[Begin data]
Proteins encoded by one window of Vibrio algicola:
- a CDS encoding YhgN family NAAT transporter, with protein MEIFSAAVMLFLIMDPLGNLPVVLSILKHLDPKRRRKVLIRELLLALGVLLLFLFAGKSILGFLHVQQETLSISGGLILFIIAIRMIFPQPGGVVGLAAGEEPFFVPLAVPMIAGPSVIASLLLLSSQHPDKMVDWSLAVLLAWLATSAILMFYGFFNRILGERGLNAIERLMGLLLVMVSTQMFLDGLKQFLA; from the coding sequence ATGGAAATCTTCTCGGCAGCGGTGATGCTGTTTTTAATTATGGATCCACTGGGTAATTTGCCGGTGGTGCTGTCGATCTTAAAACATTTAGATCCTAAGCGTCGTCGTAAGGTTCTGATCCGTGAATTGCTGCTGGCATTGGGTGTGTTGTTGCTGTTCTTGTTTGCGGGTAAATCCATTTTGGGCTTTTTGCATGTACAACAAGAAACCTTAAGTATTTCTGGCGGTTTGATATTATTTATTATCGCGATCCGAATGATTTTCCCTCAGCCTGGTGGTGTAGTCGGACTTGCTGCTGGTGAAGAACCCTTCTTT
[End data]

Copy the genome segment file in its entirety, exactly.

Proteins encoded by one window of Vibrio algicola:
- a CDS encoding YhgN family NAAT transporter, with protein MEIFSAAVMLFLIMDPLGNLPVVLSILKHLDPKRRRKVLIRELLLALGVLLLFLFAGKSILGFLHVQQETLSISGGLILFIIAIRMIFPQPGGVVGLAAGEEPFFVPLAVPMIAGPSVIASLLLLSSQHPDKMVDWSLAVLLAWLATSAILMFYGFFNRILGERGLNAIERLMGLLLVMVSTQMFLDGLKQFLA; from the coding sequence ATGGAAATCTTCTCGGCAGCGGTGATGCTGTTTTTAATTATGGATCCACTGGGTAATTTGCCGGTGGTGCTGTCGATCTTAAAACATTTAGATCCTAAGCGTCGTCGTAAGGTTCTGATCCGTGAATTGCTGCTGGCATTGGGTGTGTTGTTGCTGTTCTTGTTTGCGGGTAAATCCATTTTGGGCTTTTTGCATGTACAACAAGAAACCTTAAGTATTTCTGGCGGTTTGATATTATTTATTATCGCGATCCGAATGATTTTCCCTCAGCCTGGTGGTGTAGTCGGACTTGCTGCTGGTGAAGAACCCTTCTTT